Note to Reporters: A photo of Rosa Mikeal Martey is available with this release at news.colostate.edu
Gamers use good grammar?
Strange as it might sound, that’s one the findings from studies of online gaming chat led by Colorado State University researcher. The studies found that Millennials – young people notorious for misused language and sloppy typing – are actually more accomplished communicators than many believed.
“Online chat – especially in games – is often thought of as eroding the typing and self-expression skills of younger people, but our study shows that they are very expressive and do pay attention to how they communicate both with text and non-verbally with their avatars,” said Rosa Mikeal Martey, the study’s lead author and a professor in Colorado State University’s Department of Journalism and Technical Communication.
The studies, conducted by researchers at CSU, Syracuse University, Concordia University and the University at Albany, analyzed the chat, movement and appearance of 201 participants as they played a custom-built quest game in Second Life — a 3D virtual world where users can design their own environments and avatars. A follow-up study compared these findings to 375 players of the multiplayer online game World of Warcraft. The studies set out to see if a player’s age is revealed in how they communicate and interact.
The study’s Second Life participants ranged in age from 18 to 64 with an average age of 37, and World of Warcraft participants were between 18 and 54 with an average age of 29. Their appearance, movement, chat and mouse clicks were recorded as they played a two-hour quest game designed by the researchers in each world.
“People often have a sense of how old other people are after spending time with them online, even if they’ve never met offline – they notice things like how polite people are, their language use and how they express themselves,” said Martey, who became an accomplished World of Warcraft player before immersing herself in the gaming study.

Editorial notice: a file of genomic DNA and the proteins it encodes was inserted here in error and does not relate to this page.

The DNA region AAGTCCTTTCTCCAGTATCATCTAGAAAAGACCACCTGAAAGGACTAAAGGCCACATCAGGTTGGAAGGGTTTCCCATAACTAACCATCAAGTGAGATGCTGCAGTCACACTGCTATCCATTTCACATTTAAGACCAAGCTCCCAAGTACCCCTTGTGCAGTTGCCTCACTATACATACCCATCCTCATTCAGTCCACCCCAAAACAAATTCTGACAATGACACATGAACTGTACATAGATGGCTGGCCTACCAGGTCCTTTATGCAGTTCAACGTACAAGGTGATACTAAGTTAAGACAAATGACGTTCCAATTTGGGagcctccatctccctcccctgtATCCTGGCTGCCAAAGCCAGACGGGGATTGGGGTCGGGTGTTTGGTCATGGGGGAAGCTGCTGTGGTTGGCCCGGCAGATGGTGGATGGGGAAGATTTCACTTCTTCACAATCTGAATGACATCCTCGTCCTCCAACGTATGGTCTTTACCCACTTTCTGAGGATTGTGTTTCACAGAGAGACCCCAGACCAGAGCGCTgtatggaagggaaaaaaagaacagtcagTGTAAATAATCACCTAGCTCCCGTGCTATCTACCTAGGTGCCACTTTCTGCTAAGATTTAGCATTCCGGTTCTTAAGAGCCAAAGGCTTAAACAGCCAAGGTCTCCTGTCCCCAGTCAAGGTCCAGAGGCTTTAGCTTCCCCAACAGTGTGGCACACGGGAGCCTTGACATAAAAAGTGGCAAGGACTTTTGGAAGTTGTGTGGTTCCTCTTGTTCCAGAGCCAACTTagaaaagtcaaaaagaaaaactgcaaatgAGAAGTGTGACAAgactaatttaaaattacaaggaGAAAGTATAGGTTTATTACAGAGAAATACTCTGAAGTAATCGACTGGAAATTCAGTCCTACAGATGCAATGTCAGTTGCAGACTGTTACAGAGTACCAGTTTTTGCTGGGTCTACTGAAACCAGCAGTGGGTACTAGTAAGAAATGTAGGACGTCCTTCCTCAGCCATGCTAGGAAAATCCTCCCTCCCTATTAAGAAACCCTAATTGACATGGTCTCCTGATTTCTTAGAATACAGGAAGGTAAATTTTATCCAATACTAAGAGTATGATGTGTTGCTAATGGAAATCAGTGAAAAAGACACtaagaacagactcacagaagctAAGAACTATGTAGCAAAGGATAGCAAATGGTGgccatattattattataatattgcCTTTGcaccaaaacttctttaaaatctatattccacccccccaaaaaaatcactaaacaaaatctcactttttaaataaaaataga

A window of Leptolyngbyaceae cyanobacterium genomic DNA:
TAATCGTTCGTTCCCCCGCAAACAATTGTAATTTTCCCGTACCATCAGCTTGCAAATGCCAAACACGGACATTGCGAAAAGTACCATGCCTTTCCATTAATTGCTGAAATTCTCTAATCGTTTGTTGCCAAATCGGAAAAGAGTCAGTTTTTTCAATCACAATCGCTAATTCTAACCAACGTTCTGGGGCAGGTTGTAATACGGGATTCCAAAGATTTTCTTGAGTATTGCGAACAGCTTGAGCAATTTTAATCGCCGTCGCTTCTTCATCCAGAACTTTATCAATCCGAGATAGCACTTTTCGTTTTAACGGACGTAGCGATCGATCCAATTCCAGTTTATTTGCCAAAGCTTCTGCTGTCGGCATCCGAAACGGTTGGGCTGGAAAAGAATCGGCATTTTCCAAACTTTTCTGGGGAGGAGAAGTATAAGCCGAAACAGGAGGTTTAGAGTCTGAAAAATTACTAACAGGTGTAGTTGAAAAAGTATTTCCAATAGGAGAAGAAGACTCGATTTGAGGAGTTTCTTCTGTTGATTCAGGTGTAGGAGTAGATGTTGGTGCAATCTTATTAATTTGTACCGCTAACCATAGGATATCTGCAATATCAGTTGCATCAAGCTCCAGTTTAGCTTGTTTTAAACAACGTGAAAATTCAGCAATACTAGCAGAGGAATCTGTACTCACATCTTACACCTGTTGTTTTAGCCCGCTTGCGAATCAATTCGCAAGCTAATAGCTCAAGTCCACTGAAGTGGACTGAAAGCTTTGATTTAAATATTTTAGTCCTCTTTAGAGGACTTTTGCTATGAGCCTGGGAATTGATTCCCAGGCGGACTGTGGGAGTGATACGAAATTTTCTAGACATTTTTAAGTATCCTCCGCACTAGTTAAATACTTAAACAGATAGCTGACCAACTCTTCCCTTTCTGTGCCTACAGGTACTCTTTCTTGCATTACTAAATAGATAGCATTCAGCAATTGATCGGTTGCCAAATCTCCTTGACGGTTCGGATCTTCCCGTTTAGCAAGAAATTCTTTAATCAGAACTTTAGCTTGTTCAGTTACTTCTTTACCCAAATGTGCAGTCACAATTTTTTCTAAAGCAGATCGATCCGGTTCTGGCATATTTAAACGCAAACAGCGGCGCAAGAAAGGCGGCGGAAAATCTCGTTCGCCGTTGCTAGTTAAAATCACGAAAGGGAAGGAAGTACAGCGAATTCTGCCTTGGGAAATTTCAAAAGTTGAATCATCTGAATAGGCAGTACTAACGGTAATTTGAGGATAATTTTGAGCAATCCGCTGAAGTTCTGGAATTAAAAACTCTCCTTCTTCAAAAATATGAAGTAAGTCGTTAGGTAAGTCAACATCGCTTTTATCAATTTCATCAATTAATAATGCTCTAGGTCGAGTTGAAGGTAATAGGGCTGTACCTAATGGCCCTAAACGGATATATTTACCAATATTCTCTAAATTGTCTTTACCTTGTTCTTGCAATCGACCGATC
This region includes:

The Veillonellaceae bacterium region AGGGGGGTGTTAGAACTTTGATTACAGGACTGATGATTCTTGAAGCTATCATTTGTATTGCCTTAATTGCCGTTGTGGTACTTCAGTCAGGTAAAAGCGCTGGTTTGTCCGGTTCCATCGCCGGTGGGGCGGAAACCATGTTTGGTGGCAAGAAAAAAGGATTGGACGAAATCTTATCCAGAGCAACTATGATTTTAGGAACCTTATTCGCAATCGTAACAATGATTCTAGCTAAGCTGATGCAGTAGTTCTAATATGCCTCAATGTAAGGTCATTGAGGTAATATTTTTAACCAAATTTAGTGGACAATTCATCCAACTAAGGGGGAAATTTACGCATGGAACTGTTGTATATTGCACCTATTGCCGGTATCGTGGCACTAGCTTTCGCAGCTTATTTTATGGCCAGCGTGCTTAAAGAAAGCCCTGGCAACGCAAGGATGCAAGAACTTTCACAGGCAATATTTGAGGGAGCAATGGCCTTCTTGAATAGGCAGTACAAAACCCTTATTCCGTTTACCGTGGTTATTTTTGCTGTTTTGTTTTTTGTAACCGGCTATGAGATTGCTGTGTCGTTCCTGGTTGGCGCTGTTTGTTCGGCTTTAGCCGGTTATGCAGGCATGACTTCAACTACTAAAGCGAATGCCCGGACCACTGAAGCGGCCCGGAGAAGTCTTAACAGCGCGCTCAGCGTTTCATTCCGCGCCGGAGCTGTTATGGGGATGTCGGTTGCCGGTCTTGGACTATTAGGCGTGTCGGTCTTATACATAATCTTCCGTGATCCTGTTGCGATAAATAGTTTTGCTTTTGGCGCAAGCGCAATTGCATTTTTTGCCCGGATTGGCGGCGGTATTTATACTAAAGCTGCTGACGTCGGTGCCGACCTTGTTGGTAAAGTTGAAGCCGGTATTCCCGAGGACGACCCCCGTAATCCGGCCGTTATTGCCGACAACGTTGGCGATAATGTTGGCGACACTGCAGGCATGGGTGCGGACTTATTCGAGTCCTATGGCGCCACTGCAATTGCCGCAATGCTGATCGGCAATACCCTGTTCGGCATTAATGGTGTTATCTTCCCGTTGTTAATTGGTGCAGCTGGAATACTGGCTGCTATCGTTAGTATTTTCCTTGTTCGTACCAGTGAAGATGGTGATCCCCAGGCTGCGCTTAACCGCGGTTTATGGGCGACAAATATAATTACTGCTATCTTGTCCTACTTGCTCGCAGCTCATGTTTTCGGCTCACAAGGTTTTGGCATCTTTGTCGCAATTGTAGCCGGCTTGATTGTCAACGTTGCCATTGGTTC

“It’s not just what people say, it’s the types of phrases they use and how they visually interact in virtual space that serve as cues about people’s age online,” says study co-author Jennifer Stromer-Galley, a professor at the School of Information Studies at Syracuse.
The researchers found that in both Second Life and World of Warcraft, older players were more polite and less emotionally expressive than younger players. In Second Life, older players also used avatars that were more stereotypically attractive than younger players and about half the number of emoticons. In World of Warcraft, younger players jumped about twice as much, moved around 15 percent more and moved backwards 30 percent more than older ones.
“As we found in in our studies of gender, movement reveals a lot about people online – in fact, if you combine gender and age, you see even more clearly that the ones who jump, move backward, and wander around more are most likely to be men under 30,” Martey explained. “Younger players are taking full advantage of the expressive possibilities of the avatar, not just chat – they use that digital self to express themselves just as much if not more than they use words.”
Authors of the study include: Rosa Mikeal Martey, Colorado State University; Jennifer Stromer-Galley, Syracuse University; Mia Consalvo, Concordia University; Jingsi Wu, Hofstra University; Jaime Banks, University of Toronto; Tomek Strzalkowski, University at Albany.